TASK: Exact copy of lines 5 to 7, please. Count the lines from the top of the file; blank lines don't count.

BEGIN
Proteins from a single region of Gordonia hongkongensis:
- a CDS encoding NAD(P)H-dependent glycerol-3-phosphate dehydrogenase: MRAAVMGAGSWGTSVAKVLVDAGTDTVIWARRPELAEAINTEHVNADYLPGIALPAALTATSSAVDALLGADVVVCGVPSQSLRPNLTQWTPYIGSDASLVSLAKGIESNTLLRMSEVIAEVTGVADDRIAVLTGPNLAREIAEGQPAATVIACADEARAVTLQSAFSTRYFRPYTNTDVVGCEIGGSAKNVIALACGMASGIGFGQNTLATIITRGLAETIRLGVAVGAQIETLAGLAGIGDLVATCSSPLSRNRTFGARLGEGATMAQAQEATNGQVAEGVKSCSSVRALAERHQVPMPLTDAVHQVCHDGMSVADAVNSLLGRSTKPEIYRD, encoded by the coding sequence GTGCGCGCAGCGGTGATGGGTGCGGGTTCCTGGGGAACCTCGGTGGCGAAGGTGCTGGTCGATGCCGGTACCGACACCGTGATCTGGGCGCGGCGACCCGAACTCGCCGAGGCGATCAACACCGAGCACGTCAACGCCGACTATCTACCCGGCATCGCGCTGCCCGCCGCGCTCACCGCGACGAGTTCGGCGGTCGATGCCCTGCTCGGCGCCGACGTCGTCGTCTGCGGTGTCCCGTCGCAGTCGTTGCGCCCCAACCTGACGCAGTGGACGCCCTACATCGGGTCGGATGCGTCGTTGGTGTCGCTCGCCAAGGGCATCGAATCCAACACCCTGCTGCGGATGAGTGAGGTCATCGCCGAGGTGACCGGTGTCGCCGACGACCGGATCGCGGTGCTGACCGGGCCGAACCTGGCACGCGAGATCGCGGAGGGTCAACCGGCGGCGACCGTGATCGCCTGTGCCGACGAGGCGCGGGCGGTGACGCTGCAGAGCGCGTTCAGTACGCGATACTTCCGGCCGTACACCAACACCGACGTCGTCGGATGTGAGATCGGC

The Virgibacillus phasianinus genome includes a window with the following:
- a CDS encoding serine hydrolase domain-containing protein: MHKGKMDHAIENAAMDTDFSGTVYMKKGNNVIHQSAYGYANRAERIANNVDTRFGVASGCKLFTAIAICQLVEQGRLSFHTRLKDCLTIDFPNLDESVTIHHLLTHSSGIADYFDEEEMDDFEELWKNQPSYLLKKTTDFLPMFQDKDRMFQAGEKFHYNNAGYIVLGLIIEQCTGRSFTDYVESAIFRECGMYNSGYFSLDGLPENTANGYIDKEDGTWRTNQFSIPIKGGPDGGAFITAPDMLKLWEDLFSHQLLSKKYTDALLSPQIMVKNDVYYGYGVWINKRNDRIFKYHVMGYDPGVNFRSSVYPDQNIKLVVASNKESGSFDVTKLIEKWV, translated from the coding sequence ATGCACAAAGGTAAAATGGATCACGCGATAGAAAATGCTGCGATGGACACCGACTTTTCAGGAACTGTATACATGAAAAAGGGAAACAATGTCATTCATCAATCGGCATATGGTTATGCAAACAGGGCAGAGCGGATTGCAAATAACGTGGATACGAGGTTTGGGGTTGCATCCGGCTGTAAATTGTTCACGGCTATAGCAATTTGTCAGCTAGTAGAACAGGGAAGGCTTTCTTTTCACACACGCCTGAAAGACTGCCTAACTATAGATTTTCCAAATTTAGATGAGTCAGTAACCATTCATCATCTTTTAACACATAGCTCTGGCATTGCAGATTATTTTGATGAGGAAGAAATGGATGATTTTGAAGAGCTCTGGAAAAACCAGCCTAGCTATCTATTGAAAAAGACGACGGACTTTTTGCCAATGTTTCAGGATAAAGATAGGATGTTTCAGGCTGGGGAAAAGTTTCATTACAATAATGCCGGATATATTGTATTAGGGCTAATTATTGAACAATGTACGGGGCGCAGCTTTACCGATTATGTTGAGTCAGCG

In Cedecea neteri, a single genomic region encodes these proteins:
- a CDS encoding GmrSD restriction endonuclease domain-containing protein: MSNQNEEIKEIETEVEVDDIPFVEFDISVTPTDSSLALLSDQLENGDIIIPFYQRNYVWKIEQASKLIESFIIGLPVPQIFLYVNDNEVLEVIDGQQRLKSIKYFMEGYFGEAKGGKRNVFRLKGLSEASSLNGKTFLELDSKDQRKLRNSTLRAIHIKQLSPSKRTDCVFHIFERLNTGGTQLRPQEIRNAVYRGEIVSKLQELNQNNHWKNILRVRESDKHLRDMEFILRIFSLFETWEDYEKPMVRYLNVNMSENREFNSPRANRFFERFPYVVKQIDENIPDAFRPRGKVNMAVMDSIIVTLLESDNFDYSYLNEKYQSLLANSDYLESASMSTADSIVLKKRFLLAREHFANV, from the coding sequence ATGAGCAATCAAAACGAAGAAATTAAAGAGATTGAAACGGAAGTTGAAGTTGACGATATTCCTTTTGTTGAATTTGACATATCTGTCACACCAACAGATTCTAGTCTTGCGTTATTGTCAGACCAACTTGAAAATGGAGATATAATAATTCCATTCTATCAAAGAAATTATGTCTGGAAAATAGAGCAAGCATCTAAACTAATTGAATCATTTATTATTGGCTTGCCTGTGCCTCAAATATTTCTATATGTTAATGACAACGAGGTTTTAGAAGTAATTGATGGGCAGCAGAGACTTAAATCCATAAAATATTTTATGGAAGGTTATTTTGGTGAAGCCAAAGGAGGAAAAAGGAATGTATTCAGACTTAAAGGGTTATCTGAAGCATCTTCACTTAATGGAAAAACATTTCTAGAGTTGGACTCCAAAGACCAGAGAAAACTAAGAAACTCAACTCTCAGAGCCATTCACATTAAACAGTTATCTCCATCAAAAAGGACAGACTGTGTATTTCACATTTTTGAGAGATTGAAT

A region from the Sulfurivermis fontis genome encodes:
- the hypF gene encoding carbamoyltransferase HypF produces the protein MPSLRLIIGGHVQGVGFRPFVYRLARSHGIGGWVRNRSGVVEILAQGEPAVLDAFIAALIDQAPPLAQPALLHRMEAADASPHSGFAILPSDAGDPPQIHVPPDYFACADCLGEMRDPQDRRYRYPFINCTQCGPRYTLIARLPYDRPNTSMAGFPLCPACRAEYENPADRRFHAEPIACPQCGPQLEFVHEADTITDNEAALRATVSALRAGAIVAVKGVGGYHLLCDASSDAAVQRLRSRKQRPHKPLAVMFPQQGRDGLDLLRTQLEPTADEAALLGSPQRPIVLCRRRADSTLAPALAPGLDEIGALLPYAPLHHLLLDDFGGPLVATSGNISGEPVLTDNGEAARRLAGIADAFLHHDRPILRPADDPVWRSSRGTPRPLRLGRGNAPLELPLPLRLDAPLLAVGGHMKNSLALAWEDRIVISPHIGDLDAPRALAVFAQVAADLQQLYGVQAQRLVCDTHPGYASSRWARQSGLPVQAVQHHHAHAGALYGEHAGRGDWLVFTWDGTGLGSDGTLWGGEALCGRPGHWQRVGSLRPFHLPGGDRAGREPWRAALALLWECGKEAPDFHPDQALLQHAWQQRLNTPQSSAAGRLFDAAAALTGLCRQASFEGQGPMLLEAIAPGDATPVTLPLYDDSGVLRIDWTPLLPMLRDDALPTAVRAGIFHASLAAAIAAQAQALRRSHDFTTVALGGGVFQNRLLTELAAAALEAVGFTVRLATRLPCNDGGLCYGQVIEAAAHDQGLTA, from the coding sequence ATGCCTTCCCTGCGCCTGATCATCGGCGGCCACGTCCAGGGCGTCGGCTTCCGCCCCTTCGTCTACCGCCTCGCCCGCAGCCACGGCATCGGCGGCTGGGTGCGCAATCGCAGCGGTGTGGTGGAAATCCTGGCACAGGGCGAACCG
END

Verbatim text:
In Cedecea neteri, a single genomic region encodes these proteins:
- a CDS encoding GmrSD restriction endonuclease domain-containing protein: MSNQNEEIKEIETEVEVDDIPFVEFDISVTPTDSSLALLSDQLENGDIIIPFYQRNYVWKIEQASKLIESFIIGLPVPQIFLYVNDNEVLEVIDGQQRLKSIKYFMEGYFGEAKGGKRNVFRLKGLSEASSLNGKTFLELDSKDQRKLRNSTLRAIHIKQLSPSKRTDCVFHIFERLNTGGTQLRPQEIRNAVYRGEIVSKLQELNQNNHWKNILRVRESDKHLRDMEFILRIFSLFETWEDYEKPMVRYLNVNMSENREFNSPRANRFFERFPYVVKQIDENIPDAFRPRGKVNMAVMDSIIVTLLESDNFDYSYLNEKYQSLLANSDYLESASMSTADSIVLKKRFLLAREHFANV, from the coding sequence ATGAGCAATCAAAACGAAGAAATTAAAGAGATTGAAACGGAAGTTGAAGTTGACGATATTCCTTTTGTTGAATTTGACATATCTGTCACACCAACAGATTCTAGTCTTGCGTTATTGTCAGACCAACTTGAAAATGGAGATATAATAATTCCATTCTATCAAAGAAATTATGTCTGGAAAATAGAGCAAGCATCTAAACTAATTGAATCATTTATTATTGGCTTGCCTGTGCCTCAAATATTTCTATATGTTAATGACAACGAGGTTTTAGAAGTAATTGATGGGCAGCAGAGACTTAAATCCATAAAATATTTTATGGAAGGTTATTTTGGTGAAGCCAAAGGAGGAAAAAGGAATGTATTCAGACTTAAAGGGTTATCTGAAGCATCTTCACTTAATGGAAAAACATTTCTAGAGTTGGACTCCAAAGACCAGAGAAAACTAAGAAACTCAACTCTCAGAGCCATTCACATTAAACAGTTATCTCCATCAAAAAGGACAGACTGTGTATTTCACATTTTTGAGAGATTGAAT

A region from the Sulfurivermis fontis genome encodes: